By that logic, the legions of Obama supporters who desperately sought and won exemptions from Obamacare are not "better off" now, but those stuck with it will be?

The president was not through reinventing history. If Obama spoke untruths on more than 20 occasions in selling Obamacare, he also made a post-facto attempt to sneak a qualifier into his serial false promises: "What we said was you can keep it if it hasn't changed since the law passed."

But there is no record that Obama or his lieutenants had ever publicly said such a thing. The president's attempt to airbrush history is similar to the commandments on the barn wall in George Orwell's "Animal Farm." One day the commandment "All Animals are Equal" mysteriously appears rewritten with a new qualifier beside it, as if it had been there all along: "All animals are equal -- but some animals are more equal than others."



The New York Times -- which not long ago gave us the new term "white Hispanic" to de-emphasize the minority status of George Zimmerman in the Travyon Martin case -- is also guilty of Obamacare-speak. The Times rebranded Obama's untruths about Obamacare by simply declaring that Obama "clearly misspoke." Does the Times think a real estate agent "misspeaks" when he sells a two-bedroom house by falsely assuring that it is a three-bedroom home?

The administration has also downplayed the disaster by claiming that the more than 30 million who lost their coverage represent only "5 percent" of the insured. But even if that number is not far too low, try using that minority percentage argument on issues like gay rights. If millions of gays represent only about 5 percent of the population, is federal policy that affects gays negatively not really that important?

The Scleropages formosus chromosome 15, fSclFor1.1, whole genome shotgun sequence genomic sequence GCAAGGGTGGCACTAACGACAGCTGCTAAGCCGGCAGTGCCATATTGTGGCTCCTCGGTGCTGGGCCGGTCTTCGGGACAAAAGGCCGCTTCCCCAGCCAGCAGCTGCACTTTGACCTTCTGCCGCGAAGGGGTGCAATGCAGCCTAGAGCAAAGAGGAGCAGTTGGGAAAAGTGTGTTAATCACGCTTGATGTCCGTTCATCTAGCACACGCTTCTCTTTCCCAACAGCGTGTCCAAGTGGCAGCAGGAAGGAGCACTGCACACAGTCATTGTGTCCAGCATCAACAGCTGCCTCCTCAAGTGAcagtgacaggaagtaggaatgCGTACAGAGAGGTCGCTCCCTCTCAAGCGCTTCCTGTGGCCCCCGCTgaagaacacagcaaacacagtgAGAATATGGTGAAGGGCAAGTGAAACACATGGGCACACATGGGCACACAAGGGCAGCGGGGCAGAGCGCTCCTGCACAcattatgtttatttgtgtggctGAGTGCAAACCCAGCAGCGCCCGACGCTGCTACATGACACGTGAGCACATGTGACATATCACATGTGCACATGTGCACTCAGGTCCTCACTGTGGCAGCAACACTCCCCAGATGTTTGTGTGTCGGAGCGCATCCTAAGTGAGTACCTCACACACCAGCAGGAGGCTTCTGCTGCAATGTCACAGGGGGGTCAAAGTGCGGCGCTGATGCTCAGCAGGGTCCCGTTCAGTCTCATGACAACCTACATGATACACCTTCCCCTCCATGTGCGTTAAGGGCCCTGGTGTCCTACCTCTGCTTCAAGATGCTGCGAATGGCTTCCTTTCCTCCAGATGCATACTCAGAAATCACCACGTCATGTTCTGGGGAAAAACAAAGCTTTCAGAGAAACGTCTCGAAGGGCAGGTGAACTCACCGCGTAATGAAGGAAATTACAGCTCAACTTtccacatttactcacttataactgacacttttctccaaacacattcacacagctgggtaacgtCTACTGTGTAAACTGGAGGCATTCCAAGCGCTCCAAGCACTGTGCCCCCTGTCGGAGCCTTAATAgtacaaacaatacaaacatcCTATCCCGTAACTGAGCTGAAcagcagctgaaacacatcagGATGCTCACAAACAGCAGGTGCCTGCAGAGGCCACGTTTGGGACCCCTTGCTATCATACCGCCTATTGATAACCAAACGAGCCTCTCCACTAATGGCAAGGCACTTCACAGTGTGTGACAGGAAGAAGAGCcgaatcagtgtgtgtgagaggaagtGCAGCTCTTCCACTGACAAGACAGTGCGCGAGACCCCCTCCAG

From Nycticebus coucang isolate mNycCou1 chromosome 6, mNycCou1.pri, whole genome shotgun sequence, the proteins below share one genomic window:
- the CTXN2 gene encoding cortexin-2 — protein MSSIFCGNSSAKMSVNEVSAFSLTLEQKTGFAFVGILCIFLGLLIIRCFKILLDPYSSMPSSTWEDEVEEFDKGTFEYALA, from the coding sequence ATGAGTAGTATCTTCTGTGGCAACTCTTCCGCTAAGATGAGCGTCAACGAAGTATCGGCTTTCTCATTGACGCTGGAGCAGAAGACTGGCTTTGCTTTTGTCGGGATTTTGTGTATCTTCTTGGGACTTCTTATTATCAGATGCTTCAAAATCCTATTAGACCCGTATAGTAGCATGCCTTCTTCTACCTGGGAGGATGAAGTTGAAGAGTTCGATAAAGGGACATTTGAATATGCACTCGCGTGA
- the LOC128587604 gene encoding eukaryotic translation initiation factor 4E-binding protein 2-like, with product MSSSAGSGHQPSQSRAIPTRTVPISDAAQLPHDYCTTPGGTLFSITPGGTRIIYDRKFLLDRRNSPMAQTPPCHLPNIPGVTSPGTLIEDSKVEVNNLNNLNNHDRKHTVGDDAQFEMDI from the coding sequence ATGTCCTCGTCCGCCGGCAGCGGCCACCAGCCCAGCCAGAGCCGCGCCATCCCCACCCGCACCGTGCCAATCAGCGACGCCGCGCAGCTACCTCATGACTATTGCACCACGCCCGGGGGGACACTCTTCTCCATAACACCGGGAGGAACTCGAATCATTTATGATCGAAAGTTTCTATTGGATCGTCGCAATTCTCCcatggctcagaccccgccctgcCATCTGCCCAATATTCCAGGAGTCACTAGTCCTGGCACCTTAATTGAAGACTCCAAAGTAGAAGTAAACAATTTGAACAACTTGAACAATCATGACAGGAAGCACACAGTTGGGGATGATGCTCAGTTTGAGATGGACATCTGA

A national website that has completely failed and for nearly two months denied millions of applicants the chance to sign up for health insurance is dubbed a mere "glitch." Had the website been down for only a day or two, would that foul-up be called a "glitch-let"?

From the very beginning, Obamacare defied the laws of common sense and basic logic. Providing more coverage for more people cannot result in radical reductions in costs, as promised -- unless a shopper normally can buy more and better groceries for cheaper prices. How logical was expecting indebted young people to voluntarily pay more for insurance they would rarely use in order to pay for others to use it a lot?

Not a single Republican voted for Obamacare. Some skeptical Democrats had to be bought off with the promise of special deals. Pet businesses, unions and congressional staffers were given exemptions not available to the public from coverage that was supposedly wonderful.

The freebie provisions of keeping kids on parental plans until they turn 26 and ensuring coverage for those with pre-existing conditions were cynically frontloaded before the 2012 election -- while the painful details and higher costs were backloaded after the president's expected re-election.

An architect of the bill, Sen. Max Baucus, called it a "train wreck." Before full implementation, the Affordable Care Act became emblematic as the president's "signature" achievement and thus had to be airbrushed as something successful and popular to cement Obama's legacy.

To square that huge circle, words had to change their meanings to fabricate a reality that did not exist.

So what takes away patients' insurance and costs more was declared the Patient Protection and Affordable Care Act. Keeping your existing plan was "substandard" coverage. And Obama had warned us all along that it might be canceled.

All that is now there on the barn wall.

Every weekday JewishWorldReview.com publishes what many in the media and Washington consider "must-reading". Sign up for the daily JWR update. It's free. Just click here.

Victor Davis Hanson, a classicist and military historian, is a senior fellow at the Hoover Institution and a recipient of the 2007 National Humanities Medal. Comment by clicking here.